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Sorry if I'm missing something here, but what do we call $M$ if the functor $H_M:N\mapsto Hom(M,N)$ is exact? Is this in fact equivalent to being flat through some adjointness properties?

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  • $\begingroup$ Projective module? $\endgroup$ – Alex Degtyarev Feb 29 '16 at 5:30
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    $\begingroup$ Why the close votes? -- This is a 6-year-old question which has a highly-voted accepted answer. Of course it's just a question about definitions, which would likely be closed if asked nowadays, but anyway. $\endgroup$ – Stefan Kohl Feb 29 '16 at 10:48
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We call such modules projective. If you take $N\mapsto Hom(N,M)$ then you get injective modules. This is fairly basic, and covered in any homological algebra book, and mentioned on wikipedia.

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  • $\begingroup$ Thanks for the reference. I'm still learning about tensor products from Atiyah-Macdonald, and I was just wondering what the analogous concept was :) $\endgroup$ – Zev Chonoles Jan 7 '10 at 8:19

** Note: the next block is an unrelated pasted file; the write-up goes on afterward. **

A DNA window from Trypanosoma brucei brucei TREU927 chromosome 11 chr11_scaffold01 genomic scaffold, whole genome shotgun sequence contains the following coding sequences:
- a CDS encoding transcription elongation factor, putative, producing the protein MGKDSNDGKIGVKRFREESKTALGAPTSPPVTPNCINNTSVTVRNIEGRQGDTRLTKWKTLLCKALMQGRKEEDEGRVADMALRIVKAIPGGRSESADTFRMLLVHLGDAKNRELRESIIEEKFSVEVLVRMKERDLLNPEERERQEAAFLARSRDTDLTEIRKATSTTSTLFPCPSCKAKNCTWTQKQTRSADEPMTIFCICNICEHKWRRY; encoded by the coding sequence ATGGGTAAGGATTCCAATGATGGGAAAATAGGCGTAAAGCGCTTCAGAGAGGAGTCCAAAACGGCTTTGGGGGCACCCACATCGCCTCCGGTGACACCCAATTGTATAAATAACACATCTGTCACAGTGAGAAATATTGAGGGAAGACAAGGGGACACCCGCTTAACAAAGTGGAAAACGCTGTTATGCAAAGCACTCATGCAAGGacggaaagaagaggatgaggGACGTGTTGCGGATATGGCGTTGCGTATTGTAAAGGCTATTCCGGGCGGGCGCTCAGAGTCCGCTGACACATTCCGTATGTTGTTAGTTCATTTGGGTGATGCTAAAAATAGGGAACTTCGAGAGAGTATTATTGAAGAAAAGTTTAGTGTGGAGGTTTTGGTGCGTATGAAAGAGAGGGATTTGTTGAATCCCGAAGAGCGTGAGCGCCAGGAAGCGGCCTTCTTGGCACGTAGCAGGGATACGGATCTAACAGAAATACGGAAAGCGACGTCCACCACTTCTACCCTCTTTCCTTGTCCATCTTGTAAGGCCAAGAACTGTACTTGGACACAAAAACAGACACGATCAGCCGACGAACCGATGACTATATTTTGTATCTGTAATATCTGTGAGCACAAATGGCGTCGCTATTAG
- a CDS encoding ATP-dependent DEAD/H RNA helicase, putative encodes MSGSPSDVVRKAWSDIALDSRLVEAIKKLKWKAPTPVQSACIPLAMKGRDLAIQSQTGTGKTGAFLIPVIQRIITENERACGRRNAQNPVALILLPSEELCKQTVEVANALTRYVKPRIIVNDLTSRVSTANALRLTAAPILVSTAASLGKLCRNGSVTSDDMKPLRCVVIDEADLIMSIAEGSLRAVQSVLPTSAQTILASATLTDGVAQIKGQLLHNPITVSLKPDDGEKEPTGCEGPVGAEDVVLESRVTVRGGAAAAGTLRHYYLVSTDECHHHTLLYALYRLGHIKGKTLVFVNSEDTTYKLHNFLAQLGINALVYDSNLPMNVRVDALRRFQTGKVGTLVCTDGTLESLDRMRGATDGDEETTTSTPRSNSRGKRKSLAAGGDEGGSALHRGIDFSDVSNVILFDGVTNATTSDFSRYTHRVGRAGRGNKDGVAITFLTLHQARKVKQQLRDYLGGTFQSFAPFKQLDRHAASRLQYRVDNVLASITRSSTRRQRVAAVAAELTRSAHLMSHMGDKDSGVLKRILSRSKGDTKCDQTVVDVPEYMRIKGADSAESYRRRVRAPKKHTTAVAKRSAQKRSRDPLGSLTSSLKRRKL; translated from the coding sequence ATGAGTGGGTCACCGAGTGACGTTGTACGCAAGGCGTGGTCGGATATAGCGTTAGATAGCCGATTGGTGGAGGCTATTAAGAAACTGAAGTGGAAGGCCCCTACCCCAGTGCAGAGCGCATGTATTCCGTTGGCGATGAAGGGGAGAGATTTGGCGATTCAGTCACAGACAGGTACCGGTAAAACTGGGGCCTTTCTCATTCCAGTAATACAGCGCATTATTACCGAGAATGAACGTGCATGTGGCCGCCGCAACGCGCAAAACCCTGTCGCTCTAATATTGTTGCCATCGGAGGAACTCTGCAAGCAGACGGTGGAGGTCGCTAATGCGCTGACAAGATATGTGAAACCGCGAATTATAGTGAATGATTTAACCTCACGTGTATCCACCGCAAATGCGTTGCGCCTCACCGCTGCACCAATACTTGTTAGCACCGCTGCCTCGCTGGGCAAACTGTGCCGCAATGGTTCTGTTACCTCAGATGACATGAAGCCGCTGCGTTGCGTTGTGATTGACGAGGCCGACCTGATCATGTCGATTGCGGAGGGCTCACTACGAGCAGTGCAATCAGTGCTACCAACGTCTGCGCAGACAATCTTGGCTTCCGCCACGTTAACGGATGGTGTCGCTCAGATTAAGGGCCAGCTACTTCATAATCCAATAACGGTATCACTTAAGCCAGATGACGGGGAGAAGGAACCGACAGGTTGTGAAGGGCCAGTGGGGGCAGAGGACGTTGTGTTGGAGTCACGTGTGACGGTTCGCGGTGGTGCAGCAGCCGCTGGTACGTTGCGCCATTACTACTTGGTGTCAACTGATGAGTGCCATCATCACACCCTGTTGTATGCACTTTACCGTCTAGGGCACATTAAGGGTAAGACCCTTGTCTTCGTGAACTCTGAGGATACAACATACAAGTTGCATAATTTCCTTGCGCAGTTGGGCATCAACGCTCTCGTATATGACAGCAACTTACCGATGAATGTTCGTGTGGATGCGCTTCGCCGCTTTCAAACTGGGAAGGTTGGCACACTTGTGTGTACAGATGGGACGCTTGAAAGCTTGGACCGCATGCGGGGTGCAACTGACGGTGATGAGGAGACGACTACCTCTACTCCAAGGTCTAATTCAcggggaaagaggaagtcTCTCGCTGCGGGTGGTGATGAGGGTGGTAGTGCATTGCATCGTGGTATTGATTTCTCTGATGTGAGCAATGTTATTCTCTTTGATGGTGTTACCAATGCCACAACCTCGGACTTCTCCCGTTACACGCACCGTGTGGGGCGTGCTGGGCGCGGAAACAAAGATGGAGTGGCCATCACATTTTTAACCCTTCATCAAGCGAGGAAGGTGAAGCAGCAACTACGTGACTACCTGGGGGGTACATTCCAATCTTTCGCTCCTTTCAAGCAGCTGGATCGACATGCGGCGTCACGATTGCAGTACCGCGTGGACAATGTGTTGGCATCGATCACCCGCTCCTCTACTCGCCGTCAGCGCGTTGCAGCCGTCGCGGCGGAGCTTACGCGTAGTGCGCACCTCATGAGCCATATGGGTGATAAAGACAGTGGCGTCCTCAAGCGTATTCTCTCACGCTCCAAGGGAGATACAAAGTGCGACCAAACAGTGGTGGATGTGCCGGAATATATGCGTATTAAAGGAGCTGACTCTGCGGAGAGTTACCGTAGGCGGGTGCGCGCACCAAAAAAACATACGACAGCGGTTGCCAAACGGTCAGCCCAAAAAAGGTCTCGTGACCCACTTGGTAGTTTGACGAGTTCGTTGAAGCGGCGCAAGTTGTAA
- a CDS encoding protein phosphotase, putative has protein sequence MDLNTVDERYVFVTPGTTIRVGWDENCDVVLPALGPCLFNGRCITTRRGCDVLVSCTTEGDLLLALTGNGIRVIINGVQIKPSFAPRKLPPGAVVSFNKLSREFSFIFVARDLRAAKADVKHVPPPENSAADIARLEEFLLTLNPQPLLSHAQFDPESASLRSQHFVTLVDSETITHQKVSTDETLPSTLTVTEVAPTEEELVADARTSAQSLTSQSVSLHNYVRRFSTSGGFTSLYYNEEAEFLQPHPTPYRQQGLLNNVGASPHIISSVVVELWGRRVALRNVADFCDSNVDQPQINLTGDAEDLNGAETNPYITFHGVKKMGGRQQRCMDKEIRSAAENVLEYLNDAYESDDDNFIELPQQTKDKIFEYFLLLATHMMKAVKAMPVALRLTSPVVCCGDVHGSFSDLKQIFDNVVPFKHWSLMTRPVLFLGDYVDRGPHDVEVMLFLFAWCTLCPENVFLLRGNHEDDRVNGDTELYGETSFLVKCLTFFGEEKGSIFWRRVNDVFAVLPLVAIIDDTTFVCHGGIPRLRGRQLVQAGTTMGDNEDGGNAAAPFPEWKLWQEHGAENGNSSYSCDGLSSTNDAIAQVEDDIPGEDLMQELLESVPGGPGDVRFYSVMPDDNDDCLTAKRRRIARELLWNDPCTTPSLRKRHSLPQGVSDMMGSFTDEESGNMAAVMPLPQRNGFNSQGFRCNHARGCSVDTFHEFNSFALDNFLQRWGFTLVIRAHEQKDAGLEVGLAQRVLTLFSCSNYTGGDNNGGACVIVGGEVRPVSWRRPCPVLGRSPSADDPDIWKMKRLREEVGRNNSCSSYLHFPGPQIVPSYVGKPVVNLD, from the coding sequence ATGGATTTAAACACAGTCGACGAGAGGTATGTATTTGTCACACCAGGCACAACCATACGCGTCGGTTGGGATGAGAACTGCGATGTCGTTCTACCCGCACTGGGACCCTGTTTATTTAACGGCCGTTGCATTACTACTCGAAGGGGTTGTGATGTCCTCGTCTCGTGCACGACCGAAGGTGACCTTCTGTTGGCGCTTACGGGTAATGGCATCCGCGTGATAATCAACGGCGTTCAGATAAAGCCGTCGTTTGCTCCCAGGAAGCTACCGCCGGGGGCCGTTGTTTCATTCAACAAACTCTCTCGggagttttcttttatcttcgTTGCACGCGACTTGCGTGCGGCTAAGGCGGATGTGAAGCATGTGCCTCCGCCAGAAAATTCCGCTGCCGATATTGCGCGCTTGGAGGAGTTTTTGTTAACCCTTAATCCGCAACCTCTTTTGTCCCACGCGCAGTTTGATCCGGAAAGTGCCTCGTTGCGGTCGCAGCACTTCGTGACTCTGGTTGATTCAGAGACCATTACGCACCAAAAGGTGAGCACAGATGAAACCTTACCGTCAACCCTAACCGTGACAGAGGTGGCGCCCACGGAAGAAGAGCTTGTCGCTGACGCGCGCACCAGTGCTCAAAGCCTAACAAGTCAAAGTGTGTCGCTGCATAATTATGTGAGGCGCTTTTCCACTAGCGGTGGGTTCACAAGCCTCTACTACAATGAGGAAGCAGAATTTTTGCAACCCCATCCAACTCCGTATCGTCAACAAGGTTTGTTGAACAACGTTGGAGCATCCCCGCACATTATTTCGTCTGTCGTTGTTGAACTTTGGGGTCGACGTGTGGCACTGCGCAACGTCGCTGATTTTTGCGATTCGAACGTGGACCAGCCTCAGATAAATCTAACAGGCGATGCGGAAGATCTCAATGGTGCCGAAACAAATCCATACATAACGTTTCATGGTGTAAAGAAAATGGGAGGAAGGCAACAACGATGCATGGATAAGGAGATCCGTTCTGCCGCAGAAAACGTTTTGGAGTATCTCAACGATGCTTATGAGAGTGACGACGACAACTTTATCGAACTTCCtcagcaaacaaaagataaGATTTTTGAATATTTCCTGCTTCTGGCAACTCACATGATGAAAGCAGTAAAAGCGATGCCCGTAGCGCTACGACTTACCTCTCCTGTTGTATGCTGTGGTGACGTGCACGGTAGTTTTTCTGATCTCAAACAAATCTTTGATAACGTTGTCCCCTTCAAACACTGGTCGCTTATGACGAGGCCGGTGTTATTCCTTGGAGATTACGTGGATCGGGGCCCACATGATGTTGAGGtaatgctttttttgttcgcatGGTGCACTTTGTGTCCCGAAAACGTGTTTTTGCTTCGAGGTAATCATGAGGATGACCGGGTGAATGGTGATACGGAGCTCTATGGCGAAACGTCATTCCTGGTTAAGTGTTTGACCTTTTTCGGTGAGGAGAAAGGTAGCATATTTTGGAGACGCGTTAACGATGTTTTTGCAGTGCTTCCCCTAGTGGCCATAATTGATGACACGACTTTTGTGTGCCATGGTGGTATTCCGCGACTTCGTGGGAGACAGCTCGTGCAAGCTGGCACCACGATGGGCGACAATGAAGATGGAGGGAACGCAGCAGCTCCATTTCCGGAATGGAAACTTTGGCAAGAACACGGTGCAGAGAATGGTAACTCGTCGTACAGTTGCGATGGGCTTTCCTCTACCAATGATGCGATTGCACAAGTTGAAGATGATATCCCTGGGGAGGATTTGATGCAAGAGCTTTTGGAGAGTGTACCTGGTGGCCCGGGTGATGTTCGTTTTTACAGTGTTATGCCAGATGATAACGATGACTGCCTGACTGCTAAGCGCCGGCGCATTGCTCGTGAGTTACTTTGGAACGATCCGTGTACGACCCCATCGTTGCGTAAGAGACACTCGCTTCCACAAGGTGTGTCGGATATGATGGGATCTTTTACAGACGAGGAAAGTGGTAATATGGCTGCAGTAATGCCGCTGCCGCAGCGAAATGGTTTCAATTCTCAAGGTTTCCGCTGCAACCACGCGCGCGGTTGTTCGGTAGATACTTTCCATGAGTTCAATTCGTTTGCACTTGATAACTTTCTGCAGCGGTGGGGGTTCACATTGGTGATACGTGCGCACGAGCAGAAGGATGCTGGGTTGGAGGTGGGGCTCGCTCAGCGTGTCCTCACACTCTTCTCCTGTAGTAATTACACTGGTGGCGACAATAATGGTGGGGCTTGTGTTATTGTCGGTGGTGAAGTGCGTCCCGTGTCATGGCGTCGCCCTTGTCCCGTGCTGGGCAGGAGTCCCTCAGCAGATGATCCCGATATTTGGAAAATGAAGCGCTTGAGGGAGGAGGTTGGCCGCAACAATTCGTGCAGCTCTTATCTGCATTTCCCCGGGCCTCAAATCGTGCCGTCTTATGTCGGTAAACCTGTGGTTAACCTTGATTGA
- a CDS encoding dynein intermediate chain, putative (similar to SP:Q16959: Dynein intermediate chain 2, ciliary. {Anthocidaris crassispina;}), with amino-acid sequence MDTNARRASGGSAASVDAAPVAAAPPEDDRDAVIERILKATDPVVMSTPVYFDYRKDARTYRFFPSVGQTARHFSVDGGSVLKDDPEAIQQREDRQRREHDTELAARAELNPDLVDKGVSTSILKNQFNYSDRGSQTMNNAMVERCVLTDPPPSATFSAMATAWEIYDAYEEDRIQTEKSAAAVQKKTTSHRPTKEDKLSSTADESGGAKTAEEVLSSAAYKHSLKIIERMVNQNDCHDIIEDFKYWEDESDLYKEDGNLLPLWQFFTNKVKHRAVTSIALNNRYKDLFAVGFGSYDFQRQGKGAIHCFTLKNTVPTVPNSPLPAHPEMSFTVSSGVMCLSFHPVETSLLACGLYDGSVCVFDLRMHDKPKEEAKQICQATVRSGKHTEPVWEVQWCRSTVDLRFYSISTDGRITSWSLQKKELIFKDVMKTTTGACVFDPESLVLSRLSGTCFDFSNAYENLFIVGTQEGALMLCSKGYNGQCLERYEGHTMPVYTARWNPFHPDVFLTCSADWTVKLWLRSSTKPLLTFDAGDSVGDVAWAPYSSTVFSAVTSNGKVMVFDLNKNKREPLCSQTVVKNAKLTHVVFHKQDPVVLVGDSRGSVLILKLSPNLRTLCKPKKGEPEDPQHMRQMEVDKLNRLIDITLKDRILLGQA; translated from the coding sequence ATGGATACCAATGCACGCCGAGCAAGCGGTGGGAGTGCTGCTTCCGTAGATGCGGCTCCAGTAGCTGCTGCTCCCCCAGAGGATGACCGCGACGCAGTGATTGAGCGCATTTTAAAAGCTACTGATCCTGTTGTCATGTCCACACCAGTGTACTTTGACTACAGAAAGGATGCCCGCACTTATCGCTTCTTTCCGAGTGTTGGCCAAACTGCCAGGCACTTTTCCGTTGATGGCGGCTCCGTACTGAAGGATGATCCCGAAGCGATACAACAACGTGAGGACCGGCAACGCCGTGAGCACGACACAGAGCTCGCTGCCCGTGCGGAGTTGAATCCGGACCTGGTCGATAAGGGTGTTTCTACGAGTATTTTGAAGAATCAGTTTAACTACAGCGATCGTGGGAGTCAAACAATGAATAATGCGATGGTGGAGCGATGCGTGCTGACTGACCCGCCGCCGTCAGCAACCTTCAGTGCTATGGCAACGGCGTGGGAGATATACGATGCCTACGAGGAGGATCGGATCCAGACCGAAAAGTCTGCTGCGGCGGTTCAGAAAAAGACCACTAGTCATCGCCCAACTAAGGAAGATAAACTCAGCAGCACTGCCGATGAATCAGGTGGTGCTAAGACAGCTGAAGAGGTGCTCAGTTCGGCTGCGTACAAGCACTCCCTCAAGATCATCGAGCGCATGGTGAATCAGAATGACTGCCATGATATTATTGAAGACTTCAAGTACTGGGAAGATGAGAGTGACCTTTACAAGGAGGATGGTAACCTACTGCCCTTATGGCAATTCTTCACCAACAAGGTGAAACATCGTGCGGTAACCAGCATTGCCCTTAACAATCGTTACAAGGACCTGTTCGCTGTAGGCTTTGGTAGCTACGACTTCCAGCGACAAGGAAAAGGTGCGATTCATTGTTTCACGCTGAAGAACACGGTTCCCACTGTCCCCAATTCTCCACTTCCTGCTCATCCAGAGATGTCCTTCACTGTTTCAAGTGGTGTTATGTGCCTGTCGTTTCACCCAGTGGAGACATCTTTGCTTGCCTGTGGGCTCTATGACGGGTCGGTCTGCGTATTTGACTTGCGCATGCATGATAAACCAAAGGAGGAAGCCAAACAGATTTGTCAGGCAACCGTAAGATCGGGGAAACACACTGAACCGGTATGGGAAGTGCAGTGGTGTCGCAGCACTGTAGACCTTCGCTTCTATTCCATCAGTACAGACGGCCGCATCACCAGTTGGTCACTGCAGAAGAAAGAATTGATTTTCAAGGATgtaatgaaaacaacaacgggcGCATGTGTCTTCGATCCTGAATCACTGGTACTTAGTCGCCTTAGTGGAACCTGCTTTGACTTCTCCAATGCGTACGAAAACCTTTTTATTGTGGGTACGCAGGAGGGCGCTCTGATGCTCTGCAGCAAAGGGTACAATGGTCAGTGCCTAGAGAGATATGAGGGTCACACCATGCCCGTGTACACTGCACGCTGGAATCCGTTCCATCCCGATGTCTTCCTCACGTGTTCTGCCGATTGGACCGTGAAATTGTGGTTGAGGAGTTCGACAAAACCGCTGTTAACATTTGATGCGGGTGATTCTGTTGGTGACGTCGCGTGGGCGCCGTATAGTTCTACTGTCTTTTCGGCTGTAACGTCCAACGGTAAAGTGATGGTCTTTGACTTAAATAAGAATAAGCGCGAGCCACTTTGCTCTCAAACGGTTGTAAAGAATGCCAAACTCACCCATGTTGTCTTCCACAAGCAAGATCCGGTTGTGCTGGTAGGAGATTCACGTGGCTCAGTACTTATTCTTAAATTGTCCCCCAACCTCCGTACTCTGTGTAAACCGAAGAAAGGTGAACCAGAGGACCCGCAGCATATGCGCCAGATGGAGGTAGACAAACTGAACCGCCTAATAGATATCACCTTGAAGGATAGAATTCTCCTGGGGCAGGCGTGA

• $\begingroup$ It's all there in Lang, I suppose. An advantage with a bigger algebra book is that you have everything in one place. $\endgroup$ – Anweshi Jan 7 '10 at 16:34
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It might also be helpful to know that projective is equivalent to being a summand of a free module (apply $Hom(M,\text{--})$ to a presentation of $M$), and hence projectives are flat. The converse is not true in general (e.g. $\mathbb Q$ is flat as a $\mathbb Z$-module, but not projective), but for finitely presented modules over commutative rings, flat and projective are equivalent.

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I'm pretty sure that $M$ is called projective in this case, and if $N \rightarrow Hom(N,M)$ is exact then $M$ is called injective. I might have it backwards, though.

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